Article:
Perfect title for a cheesy horror movie, right? But I’ve recently seen several articles based on scientific studies which confirmed that many people’s bodies contain cells that come from other people. (Scientific American offered a good overview of an especially interesting 2012 study.) That’s a little creepy, but fascinating.

The studies I’ve read about involved women, and particularly mothers, whose bodies were found to have measurable numbers of cells that must have come from their own male babies. How do we know? Because these foreign cells have both X and Y chromosomes—women only have two X chromosomes in their native cells. That’s also why the studies have focused on women—the male XY cells are relatively easy to find. And these foreign cells have been discovered in many different organs and other tissue, including the brain. (A friend of mine tweeted: “Brings the meaning of ‘mommy brain’ to a whole new level!”)

The phenomenon is known as microchimerism (from the mythical chimera which had body parts from many different creatures). The most common reason this happens is that the placenta is part of both mother and child, and fetal cells can migrate across it and remain in the mother’s body for many years. The migration can also go the other direction, which opens up the possibility that cells from an older sibling that made themselves at home in Mom’s body could then migrate into a new fetus. There are other ways to end up with cells from someone else: cells can pass between twins in the womb, organ transplants and even blood transfusions are an obvious route, but breastfeeding might also do it, and even sex.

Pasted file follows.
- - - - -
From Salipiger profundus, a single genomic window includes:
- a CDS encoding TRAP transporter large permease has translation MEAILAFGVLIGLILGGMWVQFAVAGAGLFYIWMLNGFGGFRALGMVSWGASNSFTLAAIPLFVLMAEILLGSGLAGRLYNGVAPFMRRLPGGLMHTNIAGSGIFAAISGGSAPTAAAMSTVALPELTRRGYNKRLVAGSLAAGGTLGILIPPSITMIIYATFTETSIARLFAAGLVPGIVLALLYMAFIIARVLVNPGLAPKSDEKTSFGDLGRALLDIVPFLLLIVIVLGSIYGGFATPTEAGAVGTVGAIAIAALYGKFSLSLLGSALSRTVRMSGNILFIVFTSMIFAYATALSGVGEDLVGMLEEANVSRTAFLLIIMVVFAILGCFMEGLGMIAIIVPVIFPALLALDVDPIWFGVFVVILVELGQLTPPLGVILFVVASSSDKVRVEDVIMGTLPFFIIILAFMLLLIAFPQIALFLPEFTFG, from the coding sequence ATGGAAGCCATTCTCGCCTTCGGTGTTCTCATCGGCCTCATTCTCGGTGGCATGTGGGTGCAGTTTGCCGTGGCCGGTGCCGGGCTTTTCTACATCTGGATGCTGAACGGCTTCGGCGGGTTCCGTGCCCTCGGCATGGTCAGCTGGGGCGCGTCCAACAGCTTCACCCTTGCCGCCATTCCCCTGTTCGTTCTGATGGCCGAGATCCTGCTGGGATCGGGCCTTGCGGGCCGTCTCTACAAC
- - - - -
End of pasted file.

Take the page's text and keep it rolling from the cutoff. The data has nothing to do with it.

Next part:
What I’ve found most interesting is that these immigrant cells apparently don’t just sit idle. Some scientists are investigating whether there could be a link to autoimmune conditions like rheumatoid arthritis and multiple sclerosis, because the body may detect foreign cells and respond by going on the attack. But there is also strong statistical evidence involving humans, and study findings involving mice, that suggest such cells provide health benefits. It looks like they could reduce the risk of breast cancer and Alzheimer’s Disease, plus help to repair damaged muscle and organ tissue, including the heart (wouldn’t that be fitting: a child healing a mom’s heart?)

Only a lot more research will reveal if these apparent connections are solid, but if it is true that cells from the body of another human being provide us with health benefits, that’s fodder for a whole lot of deep thought.

How would this strange chain of biological inter-dependency come about? I’m a believer in natural selection, but there are times I can’t help but wonder if it had a little help.